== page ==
Obviously, this perverted attitude towards democracy, human rights and the rule of law does not end there. As the state just reduced pension benefits granted mostly to retired WWII war veterans, policemen, judges and so on, and some 25,000 people (funny, how numbers keep repeating) saw their pension reduced by as much as 20% it is probably only a matter of days until some bright soul in the government spins this as if the Erased are to blame. As in: “no wonder we have to reduce pensions as we have to pay huge compensations to people who sympathised with the occupator, and you can thank the left wing and Katarina Kresal for it.

So, let’s get the story straight (again). When the erasure happened (26 February 1992) the government was run by PM Lojze Peterle (Christian Democrats). His government was comprised of every single political party from both sides of the spectrum save the liberal ZSMS which was later renamed in transformed into LDS (and then split into Zares and LDS). And while Igor Bavčar, lately of Istrabenz fame and Janez Janša’s war buddy was indeed the interior minister at the time of the erasure, he was nowhere near being a member of LDS. Back then he was a member of Democratic party, one of two parties created after SDZ (one of the first parties in Slovenia) broke up. No LDS, no Milan Kučan, no Janez Drnovšek and certainly no Katarina Kresal. This is not about whether the left or the right wing is to blame. The Republic of Slovenia is to blame.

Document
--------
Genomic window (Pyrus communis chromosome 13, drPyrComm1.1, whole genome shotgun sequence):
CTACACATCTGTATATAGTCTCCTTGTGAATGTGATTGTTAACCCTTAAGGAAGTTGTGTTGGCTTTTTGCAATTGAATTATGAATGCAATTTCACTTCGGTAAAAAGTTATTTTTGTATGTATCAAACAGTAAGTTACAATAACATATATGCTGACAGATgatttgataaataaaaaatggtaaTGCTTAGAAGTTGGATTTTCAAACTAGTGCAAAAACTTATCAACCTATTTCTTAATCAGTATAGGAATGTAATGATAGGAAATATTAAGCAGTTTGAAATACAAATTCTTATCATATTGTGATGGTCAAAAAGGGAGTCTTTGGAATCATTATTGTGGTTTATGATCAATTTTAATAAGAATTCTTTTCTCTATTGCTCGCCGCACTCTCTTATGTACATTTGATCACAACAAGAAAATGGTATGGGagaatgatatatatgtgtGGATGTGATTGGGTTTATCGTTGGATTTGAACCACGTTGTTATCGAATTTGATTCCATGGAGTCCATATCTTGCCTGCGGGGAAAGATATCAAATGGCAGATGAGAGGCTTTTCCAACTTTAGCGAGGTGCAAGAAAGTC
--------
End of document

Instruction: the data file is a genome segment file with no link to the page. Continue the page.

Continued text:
When Janez Janša, Vinko Gorenak and the rest of the current administration came to power six months ago swore to “uphold the constitutional order, act according to my conscience and that I shall do all in my power for the good of Slovenia“.